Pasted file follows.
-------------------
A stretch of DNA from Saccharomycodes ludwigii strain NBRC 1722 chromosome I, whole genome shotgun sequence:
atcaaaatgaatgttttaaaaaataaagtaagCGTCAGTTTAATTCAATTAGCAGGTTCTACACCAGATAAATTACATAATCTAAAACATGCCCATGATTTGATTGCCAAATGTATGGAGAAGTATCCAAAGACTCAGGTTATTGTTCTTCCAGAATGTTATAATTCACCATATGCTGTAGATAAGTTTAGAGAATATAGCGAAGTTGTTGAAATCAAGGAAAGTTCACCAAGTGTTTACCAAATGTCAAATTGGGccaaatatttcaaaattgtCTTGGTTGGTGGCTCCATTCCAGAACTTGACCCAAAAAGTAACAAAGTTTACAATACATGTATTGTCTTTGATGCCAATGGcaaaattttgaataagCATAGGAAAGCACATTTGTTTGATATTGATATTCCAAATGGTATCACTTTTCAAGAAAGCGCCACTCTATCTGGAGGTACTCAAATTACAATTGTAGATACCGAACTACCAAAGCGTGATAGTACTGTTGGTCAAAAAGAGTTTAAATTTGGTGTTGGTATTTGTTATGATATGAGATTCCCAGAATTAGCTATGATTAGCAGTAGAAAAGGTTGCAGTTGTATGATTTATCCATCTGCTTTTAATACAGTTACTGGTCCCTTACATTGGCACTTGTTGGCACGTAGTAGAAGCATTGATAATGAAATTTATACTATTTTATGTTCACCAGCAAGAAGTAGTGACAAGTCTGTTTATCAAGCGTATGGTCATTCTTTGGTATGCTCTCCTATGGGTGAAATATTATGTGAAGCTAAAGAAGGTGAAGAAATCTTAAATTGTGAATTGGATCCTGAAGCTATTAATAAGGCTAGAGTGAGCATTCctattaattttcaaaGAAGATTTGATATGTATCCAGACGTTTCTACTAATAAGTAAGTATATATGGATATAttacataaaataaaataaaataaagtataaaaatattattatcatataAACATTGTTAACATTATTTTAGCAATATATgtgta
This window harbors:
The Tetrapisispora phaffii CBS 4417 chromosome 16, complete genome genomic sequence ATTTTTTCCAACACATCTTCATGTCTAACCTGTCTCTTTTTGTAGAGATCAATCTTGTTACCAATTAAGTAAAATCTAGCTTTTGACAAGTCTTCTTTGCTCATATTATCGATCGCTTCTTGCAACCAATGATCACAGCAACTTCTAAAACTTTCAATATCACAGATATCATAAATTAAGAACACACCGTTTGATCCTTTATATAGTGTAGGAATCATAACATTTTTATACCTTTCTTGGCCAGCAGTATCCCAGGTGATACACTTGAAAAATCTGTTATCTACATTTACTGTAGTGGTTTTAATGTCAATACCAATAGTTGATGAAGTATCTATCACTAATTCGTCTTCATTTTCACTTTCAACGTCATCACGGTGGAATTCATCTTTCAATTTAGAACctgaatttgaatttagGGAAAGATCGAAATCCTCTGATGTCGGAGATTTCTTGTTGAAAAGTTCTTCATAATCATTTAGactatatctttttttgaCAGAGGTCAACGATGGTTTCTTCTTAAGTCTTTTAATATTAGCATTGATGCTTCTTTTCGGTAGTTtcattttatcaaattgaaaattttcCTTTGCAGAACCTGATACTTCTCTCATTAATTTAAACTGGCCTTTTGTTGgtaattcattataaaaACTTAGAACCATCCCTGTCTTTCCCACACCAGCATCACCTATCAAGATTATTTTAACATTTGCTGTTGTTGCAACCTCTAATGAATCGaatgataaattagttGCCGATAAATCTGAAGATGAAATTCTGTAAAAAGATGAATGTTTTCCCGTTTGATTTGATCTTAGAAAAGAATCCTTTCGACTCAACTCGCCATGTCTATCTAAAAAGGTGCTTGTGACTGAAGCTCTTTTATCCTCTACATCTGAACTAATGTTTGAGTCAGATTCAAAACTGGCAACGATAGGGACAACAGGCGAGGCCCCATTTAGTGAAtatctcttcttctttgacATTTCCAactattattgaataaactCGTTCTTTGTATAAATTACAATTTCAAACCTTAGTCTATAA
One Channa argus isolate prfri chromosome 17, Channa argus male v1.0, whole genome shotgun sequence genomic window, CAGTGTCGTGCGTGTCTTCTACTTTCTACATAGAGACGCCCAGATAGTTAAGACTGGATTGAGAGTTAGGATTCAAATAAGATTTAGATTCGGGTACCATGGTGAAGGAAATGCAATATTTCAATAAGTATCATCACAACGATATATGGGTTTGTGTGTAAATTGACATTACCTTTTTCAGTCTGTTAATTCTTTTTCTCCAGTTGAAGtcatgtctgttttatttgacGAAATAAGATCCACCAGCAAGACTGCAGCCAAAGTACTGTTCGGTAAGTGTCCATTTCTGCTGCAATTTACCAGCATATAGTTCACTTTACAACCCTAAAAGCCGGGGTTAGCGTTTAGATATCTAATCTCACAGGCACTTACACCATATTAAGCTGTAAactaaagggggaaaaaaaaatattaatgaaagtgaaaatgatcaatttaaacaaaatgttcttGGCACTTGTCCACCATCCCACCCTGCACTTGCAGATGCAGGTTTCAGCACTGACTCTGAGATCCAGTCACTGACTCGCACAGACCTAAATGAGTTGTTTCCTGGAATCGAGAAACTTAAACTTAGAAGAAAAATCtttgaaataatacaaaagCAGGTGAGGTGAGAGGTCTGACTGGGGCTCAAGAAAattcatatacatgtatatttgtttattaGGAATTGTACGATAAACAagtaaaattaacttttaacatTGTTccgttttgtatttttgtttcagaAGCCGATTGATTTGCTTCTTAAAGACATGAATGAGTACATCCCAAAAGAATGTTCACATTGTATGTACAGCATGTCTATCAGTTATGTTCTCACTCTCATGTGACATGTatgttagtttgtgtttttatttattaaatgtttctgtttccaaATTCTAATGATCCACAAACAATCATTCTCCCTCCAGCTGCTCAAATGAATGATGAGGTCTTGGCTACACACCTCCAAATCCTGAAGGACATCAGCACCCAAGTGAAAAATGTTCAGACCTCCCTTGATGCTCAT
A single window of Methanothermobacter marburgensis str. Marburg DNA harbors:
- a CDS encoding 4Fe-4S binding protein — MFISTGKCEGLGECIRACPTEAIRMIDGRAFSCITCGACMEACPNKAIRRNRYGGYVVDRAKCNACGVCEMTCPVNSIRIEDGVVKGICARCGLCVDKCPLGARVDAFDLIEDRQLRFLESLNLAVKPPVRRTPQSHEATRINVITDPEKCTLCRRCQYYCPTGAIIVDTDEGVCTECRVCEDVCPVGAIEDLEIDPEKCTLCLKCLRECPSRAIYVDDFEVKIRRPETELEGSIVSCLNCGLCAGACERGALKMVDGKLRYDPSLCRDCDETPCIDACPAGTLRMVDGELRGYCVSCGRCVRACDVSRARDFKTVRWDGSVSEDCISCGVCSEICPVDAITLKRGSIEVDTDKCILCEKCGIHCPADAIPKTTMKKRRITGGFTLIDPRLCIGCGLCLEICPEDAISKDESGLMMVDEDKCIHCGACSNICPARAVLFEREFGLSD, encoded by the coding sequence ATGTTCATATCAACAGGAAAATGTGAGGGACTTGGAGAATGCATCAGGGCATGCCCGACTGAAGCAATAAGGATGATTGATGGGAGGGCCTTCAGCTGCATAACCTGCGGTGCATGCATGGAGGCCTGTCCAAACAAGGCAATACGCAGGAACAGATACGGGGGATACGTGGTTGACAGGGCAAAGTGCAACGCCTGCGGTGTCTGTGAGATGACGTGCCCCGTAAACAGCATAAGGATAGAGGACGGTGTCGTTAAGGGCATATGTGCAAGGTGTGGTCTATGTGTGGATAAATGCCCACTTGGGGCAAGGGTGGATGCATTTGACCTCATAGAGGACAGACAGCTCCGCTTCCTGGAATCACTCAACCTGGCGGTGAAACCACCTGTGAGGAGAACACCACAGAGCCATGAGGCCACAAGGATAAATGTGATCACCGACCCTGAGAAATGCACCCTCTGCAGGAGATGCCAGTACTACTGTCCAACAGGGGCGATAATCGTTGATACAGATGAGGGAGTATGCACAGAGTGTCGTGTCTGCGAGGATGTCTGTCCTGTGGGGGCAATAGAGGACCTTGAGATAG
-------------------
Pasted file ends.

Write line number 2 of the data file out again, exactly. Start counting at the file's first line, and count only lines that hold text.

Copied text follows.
atcaaaatgaatgttttaaaaaataaagtaagCGTCAGTTTAATTCAATTAGCAGGTTCTACACCAGATAAATTACATAATCTAAAACATGCCCATGATTTGATTGCCAAATGTATGGAGAAGTATCCAAAGACTCAGGTTATTGTTCTTCCAGAATGTTATAATTCACCATATGCTGTAGATAAGTTTAGAGAATATAGCGAAGTTGTTGAAATCAAGGAAAGTTCACCAAGTGTTTACCAAATGTCAAATTGGGccaaatatttcaaaattgtCTTGGTTGGTGGCTCCATTCCAGAACTTGACCCAAAAAGTAACAAAGTTTACAATACATGTATTGTCTTTGATGCCAATGGcaaaattttgaataagCATAGGAAAGCACATTTGTTTGATATTGATATTCCAAATGGTATCACTTTTCAAGAAAGCGCCACTCTATCTGGAGGTACTCAAATTACAATTGTAGATACCGAACTACCAAAGCGTGATAGTACTGTTGGTCAAAAAGAGTTTAAATTTGGTGTTGGTATTTGTTATGATATGAGATTCCCAGAATTAGCTATGATTAGCAGTAGAAAAGGTTGCAGTTGTATGATTTATCCATCTGCTTTTAATACAGTTACTGGTCCCTTACATTGGCACTTGTTGGCACGTAGTAGAAGCATTGATAATGAAATTTATACTATTTTATGTTCACCAGCAAGAAGTAGTGACAAGTCTGTTTATCAAGCGTATGGTCATTCTTTGGTATGCTCTCCTATGGGTGAAATATTATGTGAAGCTAAAGAAGGTGAAGAAATCTTAAATTGTGAATTGGATCCTGAAGCTATTAATAAGGCTAGAGTGAGCATTCctattaattttcaaaGAAGATTTGATATGTATCCAGACGTTTCTACTAATAAGTAAGTATATATGGATATAttacataaaataaaataaaataaagtataaaaatattattatcatataAACATTGTTAACATTATTTTAGCAATATATgtgta